When trying to determine what sort of glm equation you want to estimate, you should think about plausible relationships between the expected value of your target variable given the right hand side (rhs) variables and the variance of the target variable given the rhs variables. Plots of the residuals vs. the fitted values from from your Normal model can help with this. With Poisson regression, the assumed relationship is that the variance equals the expected value; rather restrictive, I think you'll agree. With a "standard" linear regression, the assumption is that the variance is constant regardless of the expected value. For a quasi-poisson regression, the variance is assumed to be a linear function of the mean; for negative binomial regression, a quadratic function.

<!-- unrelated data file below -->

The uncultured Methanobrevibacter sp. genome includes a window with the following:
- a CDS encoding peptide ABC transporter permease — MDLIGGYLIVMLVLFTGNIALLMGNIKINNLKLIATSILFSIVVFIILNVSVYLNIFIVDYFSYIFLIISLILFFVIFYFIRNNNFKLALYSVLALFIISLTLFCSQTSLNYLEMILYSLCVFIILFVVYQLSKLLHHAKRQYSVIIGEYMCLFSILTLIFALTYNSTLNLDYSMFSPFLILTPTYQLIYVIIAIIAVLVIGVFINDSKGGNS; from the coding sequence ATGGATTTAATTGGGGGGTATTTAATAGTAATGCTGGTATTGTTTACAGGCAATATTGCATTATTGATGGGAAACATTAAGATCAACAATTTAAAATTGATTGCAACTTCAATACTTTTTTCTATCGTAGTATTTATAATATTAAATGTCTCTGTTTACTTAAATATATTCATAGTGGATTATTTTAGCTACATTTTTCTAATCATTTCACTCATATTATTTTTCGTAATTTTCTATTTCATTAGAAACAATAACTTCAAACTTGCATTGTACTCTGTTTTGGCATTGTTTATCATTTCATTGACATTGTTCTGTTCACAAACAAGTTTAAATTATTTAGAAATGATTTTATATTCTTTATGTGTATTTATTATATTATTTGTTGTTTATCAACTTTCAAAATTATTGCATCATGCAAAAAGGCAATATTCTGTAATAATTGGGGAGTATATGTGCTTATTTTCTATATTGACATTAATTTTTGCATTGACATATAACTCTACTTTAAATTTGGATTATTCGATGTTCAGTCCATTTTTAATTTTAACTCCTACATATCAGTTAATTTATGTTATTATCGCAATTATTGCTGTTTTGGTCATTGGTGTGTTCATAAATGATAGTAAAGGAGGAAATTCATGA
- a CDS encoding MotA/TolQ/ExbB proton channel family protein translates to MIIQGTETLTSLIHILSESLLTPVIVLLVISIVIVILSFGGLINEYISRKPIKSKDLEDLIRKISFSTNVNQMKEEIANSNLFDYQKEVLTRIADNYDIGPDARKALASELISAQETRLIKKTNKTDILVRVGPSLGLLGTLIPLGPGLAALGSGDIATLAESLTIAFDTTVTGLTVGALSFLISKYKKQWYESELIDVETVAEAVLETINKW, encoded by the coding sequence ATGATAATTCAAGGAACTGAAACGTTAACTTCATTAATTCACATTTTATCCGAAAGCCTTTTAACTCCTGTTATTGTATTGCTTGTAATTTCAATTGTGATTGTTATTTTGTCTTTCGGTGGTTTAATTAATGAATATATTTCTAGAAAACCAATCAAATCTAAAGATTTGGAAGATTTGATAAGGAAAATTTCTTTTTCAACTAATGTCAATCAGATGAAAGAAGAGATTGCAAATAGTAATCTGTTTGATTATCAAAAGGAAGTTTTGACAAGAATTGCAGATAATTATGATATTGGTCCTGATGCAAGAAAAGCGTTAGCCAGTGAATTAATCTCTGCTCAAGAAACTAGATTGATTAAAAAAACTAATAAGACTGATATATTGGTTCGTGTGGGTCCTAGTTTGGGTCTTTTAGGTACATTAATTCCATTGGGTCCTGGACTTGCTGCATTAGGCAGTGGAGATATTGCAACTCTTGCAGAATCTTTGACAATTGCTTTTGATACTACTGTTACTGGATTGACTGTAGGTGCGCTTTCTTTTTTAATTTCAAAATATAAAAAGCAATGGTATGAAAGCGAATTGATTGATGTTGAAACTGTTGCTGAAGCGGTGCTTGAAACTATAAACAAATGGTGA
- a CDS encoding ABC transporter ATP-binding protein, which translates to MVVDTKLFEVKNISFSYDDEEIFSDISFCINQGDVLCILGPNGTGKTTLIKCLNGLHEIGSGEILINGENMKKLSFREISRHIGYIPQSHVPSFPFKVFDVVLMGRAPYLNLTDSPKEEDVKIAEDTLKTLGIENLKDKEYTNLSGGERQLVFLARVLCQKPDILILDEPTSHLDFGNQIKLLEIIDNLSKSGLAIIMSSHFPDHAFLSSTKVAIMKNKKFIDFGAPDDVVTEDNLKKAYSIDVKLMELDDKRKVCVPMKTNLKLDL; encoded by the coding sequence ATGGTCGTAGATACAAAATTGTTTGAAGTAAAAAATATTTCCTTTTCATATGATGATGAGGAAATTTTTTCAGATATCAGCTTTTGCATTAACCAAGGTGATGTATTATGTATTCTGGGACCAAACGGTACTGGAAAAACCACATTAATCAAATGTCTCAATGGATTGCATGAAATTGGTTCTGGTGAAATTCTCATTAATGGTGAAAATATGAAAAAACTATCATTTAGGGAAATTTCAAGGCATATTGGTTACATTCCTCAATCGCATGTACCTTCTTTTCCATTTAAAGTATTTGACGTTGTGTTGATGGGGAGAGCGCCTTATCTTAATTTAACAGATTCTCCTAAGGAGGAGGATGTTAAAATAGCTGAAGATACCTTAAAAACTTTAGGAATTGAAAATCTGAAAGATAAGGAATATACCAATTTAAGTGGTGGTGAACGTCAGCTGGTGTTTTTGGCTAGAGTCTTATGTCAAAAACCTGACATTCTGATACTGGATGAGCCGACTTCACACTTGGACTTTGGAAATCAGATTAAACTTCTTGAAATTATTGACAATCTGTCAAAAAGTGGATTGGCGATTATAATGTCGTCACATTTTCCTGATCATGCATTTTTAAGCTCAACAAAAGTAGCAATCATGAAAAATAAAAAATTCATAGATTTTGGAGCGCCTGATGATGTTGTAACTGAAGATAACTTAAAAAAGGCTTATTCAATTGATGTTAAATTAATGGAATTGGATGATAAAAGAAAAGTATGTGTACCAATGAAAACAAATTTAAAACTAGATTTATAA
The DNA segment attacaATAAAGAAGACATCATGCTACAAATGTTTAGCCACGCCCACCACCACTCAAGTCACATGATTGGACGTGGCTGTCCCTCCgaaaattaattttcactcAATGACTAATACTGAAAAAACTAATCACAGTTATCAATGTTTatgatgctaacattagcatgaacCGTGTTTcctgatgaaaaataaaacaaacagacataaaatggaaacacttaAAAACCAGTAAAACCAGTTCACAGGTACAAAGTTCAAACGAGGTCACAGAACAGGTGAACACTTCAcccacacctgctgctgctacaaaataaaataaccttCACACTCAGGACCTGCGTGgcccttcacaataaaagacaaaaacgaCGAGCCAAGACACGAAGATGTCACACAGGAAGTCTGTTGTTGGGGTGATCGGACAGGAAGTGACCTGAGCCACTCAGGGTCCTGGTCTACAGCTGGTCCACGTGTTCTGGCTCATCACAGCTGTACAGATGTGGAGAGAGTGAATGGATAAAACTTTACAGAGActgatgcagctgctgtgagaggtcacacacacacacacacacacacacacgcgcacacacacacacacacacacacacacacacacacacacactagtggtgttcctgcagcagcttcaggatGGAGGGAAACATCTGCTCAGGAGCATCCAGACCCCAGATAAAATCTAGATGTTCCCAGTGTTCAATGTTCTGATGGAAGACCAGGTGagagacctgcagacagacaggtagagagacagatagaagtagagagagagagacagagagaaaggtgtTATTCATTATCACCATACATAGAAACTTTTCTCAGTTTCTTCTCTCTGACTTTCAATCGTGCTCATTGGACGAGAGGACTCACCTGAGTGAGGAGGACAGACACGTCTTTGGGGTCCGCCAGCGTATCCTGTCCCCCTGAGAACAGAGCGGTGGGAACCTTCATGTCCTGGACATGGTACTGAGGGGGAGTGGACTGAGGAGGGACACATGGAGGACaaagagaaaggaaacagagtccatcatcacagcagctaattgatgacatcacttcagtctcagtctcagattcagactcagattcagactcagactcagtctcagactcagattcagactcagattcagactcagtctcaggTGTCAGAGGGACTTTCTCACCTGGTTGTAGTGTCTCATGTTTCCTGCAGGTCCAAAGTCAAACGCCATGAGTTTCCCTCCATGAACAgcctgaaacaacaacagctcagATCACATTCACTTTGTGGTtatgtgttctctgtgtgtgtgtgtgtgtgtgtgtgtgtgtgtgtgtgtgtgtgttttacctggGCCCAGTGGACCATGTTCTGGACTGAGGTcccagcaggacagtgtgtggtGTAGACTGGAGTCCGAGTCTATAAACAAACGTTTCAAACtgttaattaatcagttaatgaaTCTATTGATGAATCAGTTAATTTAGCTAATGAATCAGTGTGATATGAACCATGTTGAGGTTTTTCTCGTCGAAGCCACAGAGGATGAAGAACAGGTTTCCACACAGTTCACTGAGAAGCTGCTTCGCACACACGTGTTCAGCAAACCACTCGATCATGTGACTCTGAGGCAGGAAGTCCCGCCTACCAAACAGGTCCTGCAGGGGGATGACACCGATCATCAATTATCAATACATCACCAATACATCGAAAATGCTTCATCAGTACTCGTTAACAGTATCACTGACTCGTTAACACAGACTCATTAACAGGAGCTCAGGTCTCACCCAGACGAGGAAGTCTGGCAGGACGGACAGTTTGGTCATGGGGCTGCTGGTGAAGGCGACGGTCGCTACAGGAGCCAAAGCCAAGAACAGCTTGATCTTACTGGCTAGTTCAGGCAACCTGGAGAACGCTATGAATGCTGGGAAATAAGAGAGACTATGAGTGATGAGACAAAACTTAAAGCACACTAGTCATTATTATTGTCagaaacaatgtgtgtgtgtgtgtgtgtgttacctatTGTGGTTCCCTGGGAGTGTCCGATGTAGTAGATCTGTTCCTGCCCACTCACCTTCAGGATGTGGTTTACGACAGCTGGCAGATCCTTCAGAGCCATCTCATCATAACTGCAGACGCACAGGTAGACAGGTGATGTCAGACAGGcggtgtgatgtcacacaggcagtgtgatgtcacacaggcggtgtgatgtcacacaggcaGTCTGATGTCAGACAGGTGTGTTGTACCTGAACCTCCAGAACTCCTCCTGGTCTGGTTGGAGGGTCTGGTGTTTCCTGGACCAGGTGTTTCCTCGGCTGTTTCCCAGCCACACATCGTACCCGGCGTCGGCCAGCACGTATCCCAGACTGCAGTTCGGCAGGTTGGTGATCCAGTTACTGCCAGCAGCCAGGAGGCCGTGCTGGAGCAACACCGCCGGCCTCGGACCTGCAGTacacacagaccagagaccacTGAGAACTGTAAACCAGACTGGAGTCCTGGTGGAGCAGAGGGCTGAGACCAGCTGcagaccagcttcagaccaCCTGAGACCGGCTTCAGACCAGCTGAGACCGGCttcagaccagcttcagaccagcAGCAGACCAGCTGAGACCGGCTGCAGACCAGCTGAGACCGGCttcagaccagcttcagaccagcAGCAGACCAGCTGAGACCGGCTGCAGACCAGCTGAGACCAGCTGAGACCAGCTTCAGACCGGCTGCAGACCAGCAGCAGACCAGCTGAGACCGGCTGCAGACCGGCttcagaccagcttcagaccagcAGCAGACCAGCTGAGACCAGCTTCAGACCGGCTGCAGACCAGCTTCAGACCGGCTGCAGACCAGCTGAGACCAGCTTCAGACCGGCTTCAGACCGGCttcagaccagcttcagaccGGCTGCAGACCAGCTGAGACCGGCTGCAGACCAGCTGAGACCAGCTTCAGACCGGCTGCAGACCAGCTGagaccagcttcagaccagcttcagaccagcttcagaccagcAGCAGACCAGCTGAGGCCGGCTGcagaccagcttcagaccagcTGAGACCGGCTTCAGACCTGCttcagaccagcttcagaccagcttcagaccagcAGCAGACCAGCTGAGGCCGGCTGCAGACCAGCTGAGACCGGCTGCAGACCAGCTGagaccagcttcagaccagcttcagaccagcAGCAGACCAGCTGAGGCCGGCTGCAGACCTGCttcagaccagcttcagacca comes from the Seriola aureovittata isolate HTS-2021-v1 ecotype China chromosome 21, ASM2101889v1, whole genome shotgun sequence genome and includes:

However, you aren't restricted to these relationships. The specification of a "family" (other than "quasi") determines the mean-variance relationship. I don't have The R Book, but I imagine it has a table that shows the family functions and corresponding mean-variance relationships. For the "quasi" family you can specify any of several mean-variance relationships, and you can even write your own; see the R documentation. It may be that you can find a much better fit by specifying a non-default value for the mean-variance function in a "quasi" model.
You also should pay attention to the range of the target variable; in your case it's nonnegative count data. If you have a substantial fraction of low values - 0, 1, 2 - the continuous distributions probably won't fit well, but if you don't, there's not much value in using a discrete distribution. It's rare that you'd consider Poisson and Normal distributions as competitors.